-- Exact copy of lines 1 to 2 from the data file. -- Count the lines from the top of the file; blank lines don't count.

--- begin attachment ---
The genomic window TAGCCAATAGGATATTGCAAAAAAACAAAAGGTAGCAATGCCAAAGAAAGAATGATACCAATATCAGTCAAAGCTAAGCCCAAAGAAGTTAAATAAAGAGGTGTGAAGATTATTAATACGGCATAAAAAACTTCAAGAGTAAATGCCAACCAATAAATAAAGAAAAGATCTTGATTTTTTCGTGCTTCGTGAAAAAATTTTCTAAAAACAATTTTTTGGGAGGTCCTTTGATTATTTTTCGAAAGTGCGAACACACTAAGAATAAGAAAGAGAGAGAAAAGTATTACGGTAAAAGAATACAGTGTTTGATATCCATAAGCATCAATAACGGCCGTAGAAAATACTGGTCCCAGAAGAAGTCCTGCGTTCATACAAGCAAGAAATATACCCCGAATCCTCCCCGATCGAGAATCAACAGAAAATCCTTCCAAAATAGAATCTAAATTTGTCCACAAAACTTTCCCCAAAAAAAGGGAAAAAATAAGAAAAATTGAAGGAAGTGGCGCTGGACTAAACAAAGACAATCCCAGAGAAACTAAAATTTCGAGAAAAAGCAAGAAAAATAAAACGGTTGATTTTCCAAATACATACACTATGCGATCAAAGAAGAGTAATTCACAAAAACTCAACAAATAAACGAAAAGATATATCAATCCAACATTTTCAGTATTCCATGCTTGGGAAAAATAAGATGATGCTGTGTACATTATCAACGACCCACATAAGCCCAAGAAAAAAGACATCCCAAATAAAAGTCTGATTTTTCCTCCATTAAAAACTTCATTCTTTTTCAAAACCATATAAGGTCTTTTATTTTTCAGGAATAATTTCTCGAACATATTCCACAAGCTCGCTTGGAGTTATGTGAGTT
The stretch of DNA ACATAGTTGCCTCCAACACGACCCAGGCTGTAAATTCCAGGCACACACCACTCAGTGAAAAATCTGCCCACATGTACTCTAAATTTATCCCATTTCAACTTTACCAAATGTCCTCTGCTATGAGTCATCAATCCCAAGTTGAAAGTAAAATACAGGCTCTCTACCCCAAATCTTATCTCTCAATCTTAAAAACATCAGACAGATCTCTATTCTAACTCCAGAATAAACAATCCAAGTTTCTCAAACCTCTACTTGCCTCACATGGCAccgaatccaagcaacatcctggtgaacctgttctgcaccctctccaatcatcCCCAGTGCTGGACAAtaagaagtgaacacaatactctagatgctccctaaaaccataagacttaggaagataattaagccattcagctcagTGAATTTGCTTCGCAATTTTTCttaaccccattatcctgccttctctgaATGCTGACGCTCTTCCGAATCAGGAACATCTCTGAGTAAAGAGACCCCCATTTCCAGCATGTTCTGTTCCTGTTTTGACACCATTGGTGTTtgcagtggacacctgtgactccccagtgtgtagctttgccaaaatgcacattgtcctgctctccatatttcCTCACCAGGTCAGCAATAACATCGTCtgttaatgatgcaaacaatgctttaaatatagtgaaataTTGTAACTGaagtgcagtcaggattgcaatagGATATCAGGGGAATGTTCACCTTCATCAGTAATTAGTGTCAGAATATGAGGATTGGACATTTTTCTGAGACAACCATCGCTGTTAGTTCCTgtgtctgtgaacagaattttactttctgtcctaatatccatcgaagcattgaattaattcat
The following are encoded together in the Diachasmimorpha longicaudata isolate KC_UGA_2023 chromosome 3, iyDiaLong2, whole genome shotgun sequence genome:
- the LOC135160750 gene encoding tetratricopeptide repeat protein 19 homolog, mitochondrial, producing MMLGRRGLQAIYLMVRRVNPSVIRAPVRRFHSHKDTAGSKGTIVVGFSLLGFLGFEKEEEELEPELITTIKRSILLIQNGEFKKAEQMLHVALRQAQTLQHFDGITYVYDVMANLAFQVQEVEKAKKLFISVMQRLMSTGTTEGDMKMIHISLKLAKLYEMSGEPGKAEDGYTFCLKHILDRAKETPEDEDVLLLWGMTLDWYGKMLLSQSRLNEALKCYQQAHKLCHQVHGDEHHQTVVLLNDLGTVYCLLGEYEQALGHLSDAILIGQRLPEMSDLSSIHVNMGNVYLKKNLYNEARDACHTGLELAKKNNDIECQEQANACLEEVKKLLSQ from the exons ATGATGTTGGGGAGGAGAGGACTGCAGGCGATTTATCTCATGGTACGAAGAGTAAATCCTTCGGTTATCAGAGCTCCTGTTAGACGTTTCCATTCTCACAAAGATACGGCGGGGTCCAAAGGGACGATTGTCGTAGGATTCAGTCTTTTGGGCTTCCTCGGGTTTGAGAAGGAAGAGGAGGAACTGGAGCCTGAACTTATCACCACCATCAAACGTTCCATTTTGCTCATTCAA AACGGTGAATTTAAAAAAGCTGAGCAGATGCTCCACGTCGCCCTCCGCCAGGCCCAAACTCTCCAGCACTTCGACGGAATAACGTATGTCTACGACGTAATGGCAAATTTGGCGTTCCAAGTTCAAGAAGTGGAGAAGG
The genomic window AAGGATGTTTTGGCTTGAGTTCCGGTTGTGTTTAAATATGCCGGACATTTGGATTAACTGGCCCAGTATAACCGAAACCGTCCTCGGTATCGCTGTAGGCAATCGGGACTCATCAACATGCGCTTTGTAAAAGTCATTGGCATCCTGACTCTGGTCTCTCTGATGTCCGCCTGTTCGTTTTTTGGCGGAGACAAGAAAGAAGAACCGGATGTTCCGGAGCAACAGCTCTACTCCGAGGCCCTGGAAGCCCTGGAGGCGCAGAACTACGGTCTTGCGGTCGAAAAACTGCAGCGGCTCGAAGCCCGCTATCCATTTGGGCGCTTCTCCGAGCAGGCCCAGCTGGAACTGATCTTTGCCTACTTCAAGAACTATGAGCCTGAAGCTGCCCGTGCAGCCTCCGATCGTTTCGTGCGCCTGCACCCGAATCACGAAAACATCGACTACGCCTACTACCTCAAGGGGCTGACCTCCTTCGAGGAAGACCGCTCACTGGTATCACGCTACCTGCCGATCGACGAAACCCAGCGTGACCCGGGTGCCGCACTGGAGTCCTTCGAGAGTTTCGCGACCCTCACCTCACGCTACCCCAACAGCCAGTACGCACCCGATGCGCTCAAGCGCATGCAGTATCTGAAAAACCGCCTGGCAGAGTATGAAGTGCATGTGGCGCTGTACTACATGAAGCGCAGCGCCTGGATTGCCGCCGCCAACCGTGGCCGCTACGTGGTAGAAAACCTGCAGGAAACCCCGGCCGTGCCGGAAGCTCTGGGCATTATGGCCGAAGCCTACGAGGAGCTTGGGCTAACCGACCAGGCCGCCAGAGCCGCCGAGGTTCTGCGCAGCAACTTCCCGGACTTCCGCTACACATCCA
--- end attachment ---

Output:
The genomic window TAGCCAATAGGATATTGCAAAAAAACAAAAGGTAGCAATGCCAAAGAAAGAATGATACCAATATCAGTCAAAGCTAAGCCCAAAGAAGTTAAATAAAGAGGTGTGAAGATTATTAATACGGCATAAAAAACTTCAAGAGTAAATGCCAACCAATAAATAAAGAAAAGATCTTGATTTTTTCGTGCTTCGTGAAAAAATTTTCTAAAAACAATTTTTTGGGAGGTCCTTTGATTATTTTTCGAAAGTGCGAACACACTAAGAATAAGAAAGAGAGAGAAAAGTATTACGGTAAAAGAATACAGTGTTTGATATCCATAAGCATCAATAACGGCCGTAGAAAATACTGGTCCCAGAAGAAGTCCTGCGTTCATACAAGCAAGAAATATACCCCGAATCCTCCCCGATCGAGAATCAACAGAAAATCCTTCCAAAATAGAATCTAAATTTGTCCACAAAACTTTCCCCAAAAAAAGGGAAAAAATAAGAAAAATTGAAGGAAGTGGCGCTGGACTAAACAAAGACAATCCCAGAGAAACTAAAATTTCGAGAAAAAGCAAGAAAAATAAAACGGTTGATTTTCCAAATACATACACTATGCGATCAAAGAAGAGTAATTCACAAAAACTCAACAAATAAACGAAAAGATATATCAATCCAACATTTTCAGTATTCCATGCTTGGGAAAAATAAGATGATGCTGTGTACATTATCAACGACCCACATAAGCCCAAGAAAAAAGACATCCCAAATAAAAGTCTGATTTTTCCTCCATTAAAAACTTCATTCTTTTTCAAAACCATATAAGGTCTTTTATTTTTCAGGAATAATTTCTCGAACATATTCCACAAGCTCGCTTGGAGTTATGTGAGTT
The stretch of DNA ACATAGTTGCCTCCAACACGACCCAGGCTGTAAATTCCAGGCACACACCACTCAGTGAAAAATCTGCCCACATGTACTCTAAATTTATCCCATTTCAACTTTACCAAATGTCCTCTGCTATGAGTCATCAATCCCAAGTTGAAAGTAAAATACAGGCTCTCTACCCCAAATCTTATCTCTCAATCTTAAAAACATCAGACAGATCTCTATTCTAACTCCAGAATAAACAATCCAAGTTTCTCAAACCTCTACTTGCCTCACATGGCAccgaatccaagcaacatcctggtgaacctgttctgcaccctctccaatcatcCCCAGTGCTGGACAAtaagaagtgaacacaatactctagatgctccctaaaaccataagacttaggaagataattaagccattcagctcagTGAATTTGCTTCGCAATTTTTCttaaccccattatcctgccttctctgaATGCTGACGCTCTTCCGAATCAGGAACATCTCTGAGTAAAGAGACCCCCATTTCCAGCATGTTCTGTTCCTGTTTTGACACCATTGGTGTTtgcagtggacacctgtgactccccagtgtgtagctttgccaaaatgcacattgtcctgctctccatatttcCTCACCAGGTCAGCAATAACATCGTCtgttaatgatgcaaacaatgctttaaatatagtgaaataTTGTAACTGaagtgcagtcaggattgcaatagGATATCAGGGGAATGTTCACCTTCATCAGTAATTAGTGTCAGAATATGAGGATTGGACATTTTTCTGAGACAACCATCGCTGTTAGTTCCTgtgtctgtgaacagaattttactttctgtcctaatatccatcgaagcattgaattaattcat